Laughter and the Manifesto: Aldo Palazzeschi’s Counter-Futurist Futurist Il controdolore

Cristina Caracchini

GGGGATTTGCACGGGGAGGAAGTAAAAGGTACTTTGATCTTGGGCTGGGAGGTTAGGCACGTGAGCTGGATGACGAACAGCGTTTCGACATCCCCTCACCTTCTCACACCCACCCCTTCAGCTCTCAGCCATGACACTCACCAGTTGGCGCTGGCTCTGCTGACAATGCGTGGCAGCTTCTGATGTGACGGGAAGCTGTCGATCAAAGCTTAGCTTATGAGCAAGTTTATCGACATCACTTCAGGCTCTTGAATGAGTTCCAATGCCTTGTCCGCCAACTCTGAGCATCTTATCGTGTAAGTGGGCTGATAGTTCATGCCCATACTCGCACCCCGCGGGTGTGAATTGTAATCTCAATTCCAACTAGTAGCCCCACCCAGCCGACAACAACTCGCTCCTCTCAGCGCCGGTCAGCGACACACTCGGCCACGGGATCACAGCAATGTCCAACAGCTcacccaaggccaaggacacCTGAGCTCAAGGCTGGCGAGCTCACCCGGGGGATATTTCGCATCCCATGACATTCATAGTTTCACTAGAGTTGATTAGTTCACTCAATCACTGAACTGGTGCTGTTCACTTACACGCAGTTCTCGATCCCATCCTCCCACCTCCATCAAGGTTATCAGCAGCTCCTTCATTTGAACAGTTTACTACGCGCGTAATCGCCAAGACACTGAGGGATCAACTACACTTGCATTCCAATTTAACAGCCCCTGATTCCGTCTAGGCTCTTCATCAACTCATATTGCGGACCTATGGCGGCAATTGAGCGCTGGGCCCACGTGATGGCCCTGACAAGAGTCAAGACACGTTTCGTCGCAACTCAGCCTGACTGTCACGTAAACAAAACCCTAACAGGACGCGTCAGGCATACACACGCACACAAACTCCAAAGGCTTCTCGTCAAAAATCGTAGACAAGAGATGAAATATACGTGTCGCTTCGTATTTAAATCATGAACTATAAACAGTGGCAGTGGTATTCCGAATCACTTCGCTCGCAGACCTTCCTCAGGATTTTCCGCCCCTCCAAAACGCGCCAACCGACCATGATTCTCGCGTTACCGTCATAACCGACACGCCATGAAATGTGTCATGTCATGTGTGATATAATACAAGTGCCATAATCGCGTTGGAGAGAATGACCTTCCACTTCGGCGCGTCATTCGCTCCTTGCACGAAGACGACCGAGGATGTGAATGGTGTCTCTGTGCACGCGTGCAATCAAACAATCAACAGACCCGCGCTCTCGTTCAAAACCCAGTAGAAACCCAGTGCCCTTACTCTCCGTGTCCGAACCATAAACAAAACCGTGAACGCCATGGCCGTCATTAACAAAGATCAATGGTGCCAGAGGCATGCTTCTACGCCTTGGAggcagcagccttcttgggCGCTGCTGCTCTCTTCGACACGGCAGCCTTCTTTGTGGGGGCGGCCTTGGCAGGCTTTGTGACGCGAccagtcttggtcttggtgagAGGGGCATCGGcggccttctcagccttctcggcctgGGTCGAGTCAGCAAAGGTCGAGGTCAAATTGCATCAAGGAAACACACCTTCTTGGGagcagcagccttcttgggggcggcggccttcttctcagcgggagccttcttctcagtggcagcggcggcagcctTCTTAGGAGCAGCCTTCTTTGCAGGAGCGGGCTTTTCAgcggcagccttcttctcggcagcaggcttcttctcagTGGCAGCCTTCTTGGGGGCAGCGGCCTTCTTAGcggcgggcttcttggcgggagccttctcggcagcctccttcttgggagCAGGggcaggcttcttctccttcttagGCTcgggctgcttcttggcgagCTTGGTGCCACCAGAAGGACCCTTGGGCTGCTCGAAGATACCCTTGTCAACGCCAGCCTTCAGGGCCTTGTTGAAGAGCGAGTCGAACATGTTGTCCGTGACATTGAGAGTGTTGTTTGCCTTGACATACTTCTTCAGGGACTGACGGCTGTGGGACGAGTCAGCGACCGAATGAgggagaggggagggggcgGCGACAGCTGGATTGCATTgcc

Literary history made a Futurist out of Palazzeschi, and he himself said about his manifesto, Il controdolore (published in Lacerba in 1914) that it represented his “modest and direct” contribution to Marinetti’s movement. This article situates Il controdolore among other mainly contemporary texts devoted to laughter. Referring to theories of manifestos, it looks at Palazzeschi’s text as a theatrical space, underlining its literary and non-pragmatic nature. I intend to show that, in this iconic work, we start to recognize certain recurring features and ideas that position Palazzeschi’s very anomalous avant-garde experience among the ranks of the Futurists, in a space of autonomous opposition to both poles of the binary Futurism/non-Futurism. As a matter of fact, his position, liminal, and somewhat anarchic, makes his work a convincing antecedent of avant-garde movements to come, especially Dadaism.

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